Visualization of Ca2+ dynamics within the endoplasmic reticulum for the study of astrocytic functions

[Speaker] Yohei Okubo:1
[Co-author] Kazunori Kanemaru:1, Masamitsu Iino:2
1:Department of Pharmacology, Graduate School of Medicine, The University of Tokyo, Japan, 2:Department of Cellular and Molecular Pharmacology, Nihon University School of Medicine, Japan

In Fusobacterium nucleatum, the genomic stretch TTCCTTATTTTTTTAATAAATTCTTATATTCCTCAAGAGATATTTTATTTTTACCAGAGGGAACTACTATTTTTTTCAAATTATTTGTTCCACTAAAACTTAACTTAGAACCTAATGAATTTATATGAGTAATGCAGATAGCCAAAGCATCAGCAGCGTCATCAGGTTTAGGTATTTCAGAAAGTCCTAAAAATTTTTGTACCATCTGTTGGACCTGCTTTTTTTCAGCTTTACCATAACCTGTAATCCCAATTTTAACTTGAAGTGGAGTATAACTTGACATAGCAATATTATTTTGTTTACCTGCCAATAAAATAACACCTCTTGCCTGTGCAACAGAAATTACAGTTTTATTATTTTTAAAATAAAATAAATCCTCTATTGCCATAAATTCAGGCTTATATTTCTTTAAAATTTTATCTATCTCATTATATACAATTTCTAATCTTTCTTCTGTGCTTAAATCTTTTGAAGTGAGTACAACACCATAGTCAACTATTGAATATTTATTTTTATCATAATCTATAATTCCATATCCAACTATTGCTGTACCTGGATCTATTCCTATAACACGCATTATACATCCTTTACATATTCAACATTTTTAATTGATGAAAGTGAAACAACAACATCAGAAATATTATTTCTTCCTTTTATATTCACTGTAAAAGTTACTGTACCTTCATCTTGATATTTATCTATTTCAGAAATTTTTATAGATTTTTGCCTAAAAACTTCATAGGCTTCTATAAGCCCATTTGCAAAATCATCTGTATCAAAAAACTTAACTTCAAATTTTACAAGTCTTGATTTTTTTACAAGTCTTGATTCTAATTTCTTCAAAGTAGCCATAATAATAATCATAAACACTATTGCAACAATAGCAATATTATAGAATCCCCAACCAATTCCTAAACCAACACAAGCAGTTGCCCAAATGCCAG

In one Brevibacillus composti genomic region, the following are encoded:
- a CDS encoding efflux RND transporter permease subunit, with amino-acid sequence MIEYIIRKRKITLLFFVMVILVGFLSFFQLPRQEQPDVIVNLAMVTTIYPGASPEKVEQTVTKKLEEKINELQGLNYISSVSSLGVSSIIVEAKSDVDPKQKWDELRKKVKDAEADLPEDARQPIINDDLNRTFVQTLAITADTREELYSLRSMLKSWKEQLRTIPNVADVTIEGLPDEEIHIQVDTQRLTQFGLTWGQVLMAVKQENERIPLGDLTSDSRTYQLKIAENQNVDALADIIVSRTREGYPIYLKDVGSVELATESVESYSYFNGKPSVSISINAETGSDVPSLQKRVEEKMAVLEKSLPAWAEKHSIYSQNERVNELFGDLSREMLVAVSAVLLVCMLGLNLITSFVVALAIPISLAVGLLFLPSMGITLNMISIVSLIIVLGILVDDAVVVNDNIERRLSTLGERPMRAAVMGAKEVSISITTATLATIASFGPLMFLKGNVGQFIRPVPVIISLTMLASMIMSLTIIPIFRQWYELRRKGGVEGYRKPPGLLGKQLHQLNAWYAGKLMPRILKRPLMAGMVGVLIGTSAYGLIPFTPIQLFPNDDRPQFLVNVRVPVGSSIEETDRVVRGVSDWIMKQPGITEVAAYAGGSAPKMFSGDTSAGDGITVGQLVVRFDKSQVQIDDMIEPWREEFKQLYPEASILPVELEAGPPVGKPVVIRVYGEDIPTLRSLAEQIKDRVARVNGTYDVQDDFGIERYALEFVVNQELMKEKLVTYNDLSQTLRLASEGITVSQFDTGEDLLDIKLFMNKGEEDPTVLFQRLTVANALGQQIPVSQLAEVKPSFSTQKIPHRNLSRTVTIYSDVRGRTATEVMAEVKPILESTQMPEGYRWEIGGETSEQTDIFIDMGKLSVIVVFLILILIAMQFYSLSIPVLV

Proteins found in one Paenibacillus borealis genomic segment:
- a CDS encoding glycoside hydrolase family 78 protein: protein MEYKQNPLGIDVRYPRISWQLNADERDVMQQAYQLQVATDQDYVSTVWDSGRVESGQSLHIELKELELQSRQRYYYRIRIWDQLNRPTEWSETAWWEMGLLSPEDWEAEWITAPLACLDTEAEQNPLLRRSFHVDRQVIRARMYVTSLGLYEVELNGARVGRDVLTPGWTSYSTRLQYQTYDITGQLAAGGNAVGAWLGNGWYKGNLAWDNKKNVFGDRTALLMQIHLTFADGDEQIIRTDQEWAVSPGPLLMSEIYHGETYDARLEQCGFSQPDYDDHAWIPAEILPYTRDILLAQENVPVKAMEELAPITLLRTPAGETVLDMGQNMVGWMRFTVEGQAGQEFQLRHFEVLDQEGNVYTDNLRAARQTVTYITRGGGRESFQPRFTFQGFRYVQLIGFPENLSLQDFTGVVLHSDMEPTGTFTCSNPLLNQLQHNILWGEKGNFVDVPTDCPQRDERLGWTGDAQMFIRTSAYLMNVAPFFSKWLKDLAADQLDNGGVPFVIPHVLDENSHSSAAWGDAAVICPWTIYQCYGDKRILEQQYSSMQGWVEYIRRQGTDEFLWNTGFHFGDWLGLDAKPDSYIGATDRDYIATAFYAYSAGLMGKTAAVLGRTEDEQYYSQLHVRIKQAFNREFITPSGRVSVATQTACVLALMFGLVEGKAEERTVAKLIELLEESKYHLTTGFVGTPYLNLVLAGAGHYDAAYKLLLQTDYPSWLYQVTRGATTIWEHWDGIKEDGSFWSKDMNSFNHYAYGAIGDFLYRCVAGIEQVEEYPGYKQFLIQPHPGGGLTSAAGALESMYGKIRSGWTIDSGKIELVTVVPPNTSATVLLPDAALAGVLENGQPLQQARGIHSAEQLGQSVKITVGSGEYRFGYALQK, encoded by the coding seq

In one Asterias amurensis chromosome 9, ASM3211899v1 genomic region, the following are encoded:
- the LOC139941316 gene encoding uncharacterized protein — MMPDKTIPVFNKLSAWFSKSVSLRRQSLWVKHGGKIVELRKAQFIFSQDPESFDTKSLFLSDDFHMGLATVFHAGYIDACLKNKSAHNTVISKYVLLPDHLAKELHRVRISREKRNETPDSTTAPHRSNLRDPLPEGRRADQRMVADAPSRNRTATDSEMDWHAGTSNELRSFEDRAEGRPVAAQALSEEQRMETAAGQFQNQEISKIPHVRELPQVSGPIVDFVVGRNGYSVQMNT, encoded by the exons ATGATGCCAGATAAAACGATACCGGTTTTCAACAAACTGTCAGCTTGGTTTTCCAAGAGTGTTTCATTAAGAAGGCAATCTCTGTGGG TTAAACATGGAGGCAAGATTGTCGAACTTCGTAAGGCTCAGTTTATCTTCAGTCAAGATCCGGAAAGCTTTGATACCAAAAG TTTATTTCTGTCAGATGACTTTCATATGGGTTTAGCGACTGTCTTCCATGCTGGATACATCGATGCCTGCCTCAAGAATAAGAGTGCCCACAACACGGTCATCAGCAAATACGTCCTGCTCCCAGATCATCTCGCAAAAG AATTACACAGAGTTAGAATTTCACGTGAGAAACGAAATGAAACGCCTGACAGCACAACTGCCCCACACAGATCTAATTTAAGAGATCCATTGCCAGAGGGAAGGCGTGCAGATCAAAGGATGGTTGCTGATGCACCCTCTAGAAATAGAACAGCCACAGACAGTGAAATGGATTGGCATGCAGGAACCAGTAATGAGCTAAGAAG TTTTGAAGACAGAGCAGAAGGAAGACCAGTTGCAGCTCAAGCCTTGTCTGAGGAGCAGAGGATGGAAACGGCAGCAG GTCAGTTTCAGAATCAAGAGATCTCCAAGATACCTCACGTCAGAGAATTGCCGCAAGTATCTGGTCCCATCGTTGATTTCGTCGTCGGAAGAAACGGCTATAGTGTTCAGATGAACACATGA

Astrocytes, a major type of glial cells in the brain, show a wide variety of intracellular Ca2+ dynamics spontaneously and in response to various stimuli. Accumulating evidence indicates that Ca2+ release from the endoplasmic reticulum (ER) in astrocytes may play a key role in physiological and pathophysiological events in the brain. Therefore, the development of techniques for sensitive detection of spatiotemporal features of ER-mediated Ca2+ dynamics in astrocytes is crucial to the understanding of such events. Although both synthetic and genetically encoded cytosolic Ca2+ indicators have been used to evaluate the Ca2+ release from the ER in astrocytes in situ, such method faces two major problems. Firstly, cytoplasmic Ca2+ transients are generated not only by release of Ca2+ from the ER but also by Ca2+ influx via the plasma membrane. Second, because cytoplasm has a strong Ca2+ buffering capacity, it is not always clear whether the sensitivity of the cytoplasmic Ca2+ indicators is sufficient to detect subtle Ca2+ release from the ER. We recently developed a genetically encoded ER Ca2+ indicator, G-CEPIA1er, to directly visualize the Ca2+ dynamics within the ER. Using G-CEPIA1er in astrocytes, we found large decreases in the ER Ca2+ concentration even when relatively small increases in the cytoplasmic Ca2+ concentration were observed. Thus, the ER Ca2+ visualization method allows us to detect ER-mediated Ca2+ signaling, which might have previously escaped detection. We also succeeded in detecting ER Ca2+ dynamics in astrocytes in vivo, which were associated with behavior of the animal. Collectively, the present ER Ca2+ visualization studies may provide an important new insight into ER Ca2+ dynamics and Ca2+-mediated functions in astrocytes.
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